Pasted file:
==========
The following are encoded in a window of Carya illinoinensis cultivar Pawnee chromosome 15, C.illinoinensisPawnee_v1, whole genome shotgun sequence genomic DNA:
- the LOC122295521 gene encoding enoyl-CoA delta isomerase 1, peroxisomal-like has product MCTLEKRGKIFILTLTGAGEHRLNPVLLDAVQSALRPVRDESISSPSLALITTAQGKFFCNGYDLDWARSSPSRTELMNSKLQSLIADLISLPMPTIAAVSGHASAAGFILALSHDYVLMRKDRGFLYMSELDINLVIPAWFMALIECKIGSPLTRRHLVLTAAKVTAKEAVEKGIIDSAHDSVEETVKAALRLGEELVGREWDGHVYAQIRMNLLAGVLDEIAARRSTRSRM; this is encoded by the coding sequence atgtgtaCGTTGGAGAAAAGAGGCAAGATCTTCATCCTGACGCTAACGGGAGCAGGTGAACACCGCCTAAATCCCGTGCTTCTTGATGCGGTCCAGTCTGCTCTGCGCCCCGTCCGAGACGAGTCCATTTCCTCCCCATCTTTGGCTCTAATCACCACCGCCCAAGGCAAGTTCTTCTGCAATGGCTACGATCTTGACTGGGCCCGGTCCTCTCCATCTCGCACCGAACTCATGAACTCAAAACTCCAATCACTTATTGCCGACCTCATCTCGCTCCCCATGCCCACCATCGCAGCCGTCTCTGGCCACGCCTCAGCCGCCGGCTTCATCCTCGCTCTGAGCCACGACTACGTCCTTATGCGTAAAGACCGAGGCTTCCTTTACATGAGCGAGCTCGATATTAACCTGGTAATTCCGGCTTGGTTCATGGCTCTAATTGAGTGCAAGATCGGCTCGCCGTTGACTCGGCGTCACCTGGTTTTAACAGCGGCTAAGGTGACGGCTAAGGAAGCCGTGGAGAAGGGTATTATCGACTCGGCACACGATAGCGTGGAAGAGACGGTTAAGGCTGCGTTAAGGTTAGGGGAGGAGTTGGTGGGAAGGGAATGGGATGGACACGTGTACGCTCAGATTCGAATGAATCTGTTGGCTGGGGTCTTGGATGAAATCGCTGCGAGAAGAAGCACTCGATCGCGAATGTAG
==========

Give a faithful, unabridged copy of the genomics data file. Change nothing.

The following are encoded in a window of Carya illinoinensis cultivar Pawnee chromosome 15, C.illinoinensisPawnee_v1, whole genome shotgun sequence genomic DNA:
- the LOC122295521 gene encoding enoyl-CoA delta isomerase 1, peroxisomal-like has product MCTLEKRGKIFILTLTGAGEHRLNPVLLDAVQSALRPVRDESISSPSLALITTAQGKFFCNGYDLDWARSSPSRTELMNSKLQSLIADLISLPMPTIAAVSGHASAAGFILALSHDYVLMRKDRGFLYMSELDINLVIPAWFMALIECKIGSPLTRRHLVLTAAKVTAKEAVEKGIIDSAHDSVEETVKAALRLGEELVGREWDGHVYAQIRMNLLAGVLDEIAARRSTRSRM; this is encoded by the coding sequence atgtgtaCGTTGGAGAAAAGAGGCAAGATCTTCATCCTGACGCTAACGGGAGCAGGTGAACACCGCCTAAATCCCGTGCTTCTTGATGCGGTCCAGTCTGCTCTGCGCCCCGTCCGAGACGAGTCCATTTCCTCCCCATCTTTGGCTCTAATCACCACCGCCCAAGGCAAGTTCTTCTGCAATGGCTACGATCTTGACTGGGCCCGGTCCTCTCCATCTCGCACCGAACTCATGAACTCAAAACTCCAATCACTTATTGCCGACCTCATCTCGCTCCCCATGCCCACCATCGCAGCCGTCTCTGGCCACGCCTCAGCCGCCGGCTTCATCCTCGCTCTGAGCCACGACTACGTCCTTATGCGTAAAGACCGAGGCTTCCTTTACATGAGCGAGCTCGATATTAACCTGGTAATTCCGGCTTGGTTCATGGCTCTAATTGAGTGCAAGATCGGCTCGCCGTTGACTCGGCGTCACCTGGTTTTAACAGCGGCTAAGGTGACGGCTAAGGAAGCCGTGGAGAAGGGTATTATCGACTCGGCACACGATAGCGTGGAAGAGACGGTTAAGGCTGCGTTAAGGTTAGGGGAGGAGTTGGTGGGAAGGGAATGGGATGGACACGTGTACGCTCAGATTCGAATGAATCTGTTGGCTGGGGTCTTGGATGAAATCGCTGCGAGAAGAAGCACTCGATCGCGAATGTAG